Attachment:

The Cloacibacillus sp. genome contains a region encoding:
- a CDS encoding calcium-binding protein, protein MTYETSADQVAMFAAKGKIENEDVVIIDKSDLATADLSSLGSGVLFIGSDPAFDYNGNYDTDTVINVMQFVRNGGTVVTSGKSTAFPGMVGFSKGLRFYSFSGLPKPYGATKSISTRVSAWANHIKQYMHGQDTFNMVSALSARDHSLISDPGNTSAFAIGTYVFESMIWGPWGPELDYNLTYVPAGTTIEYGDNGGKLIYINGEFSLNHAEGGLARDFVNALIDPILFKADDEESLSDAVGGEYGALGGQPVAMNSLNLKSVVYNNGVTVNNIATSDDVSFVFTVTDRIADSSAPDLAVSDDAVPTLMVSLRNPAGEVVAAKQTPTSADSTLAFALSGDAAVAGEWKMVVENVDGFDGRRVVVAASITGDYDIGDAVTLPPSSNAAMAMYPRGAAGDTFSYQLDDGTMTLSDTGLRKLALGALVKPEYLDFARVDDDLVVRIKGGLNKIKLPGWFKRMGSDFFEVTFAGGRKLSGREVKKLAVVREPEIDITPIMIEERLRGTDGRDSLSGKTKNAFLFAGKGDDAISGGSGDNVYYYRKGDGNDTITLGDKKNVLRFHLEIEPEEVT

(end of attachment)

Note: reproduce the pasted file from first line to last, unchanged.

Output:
The Cloacibacillus sp. genome contains a region encoding:
- a CDS encoding calcium-binding protein, protein MTYETSADQVAMFAAKGKIENEDVVIIDKSDLATADLSSLGSGVLFIGSDPAFDYNGNYDTDTVINVMQFVRNGGTVVTSGKSTAFPGMVGFSKGLRFYSFSGLPKPYGATKSISTRVSAWANHIKQYMHGQDTFNMVSALSARDHSLISDPGNTSAFAIGTYVFESMIWGPWGPELDYNLTYVPAGTTIEYGDNGGKLIYINGEFSLNHAEGGLARDFVNALIDPILFKADDEESLSDAVGGEYGALGGQPVAMNSLNLKSVVYNNGVTVNNIATSDDVSFVFTVTDRIADSSAPDLAVSDDAVPTLMVSLRNPAGEVVAAKQTPTSADSTLAFALSGDAAVAGEWKMVVENVDGFDGRRVVVAASITGDYDIGDAVTLPPSSNAAMAMYPRGAAGDTFSYQLDDGTMTLSDTGLRKLALGALVKPEYLDFARVDDDLVVRIKGGLNKIKLPGWFKRMGSDFFEVTFAGGRKLSGREVKKLAVVREPEIDITPIMIEERLRGTDGRDSLSGKTKNAFLFAGKGDDAISGGSGDNVYYYRKGDGNDTITLGDKKNVLRFHLEIEPEEVT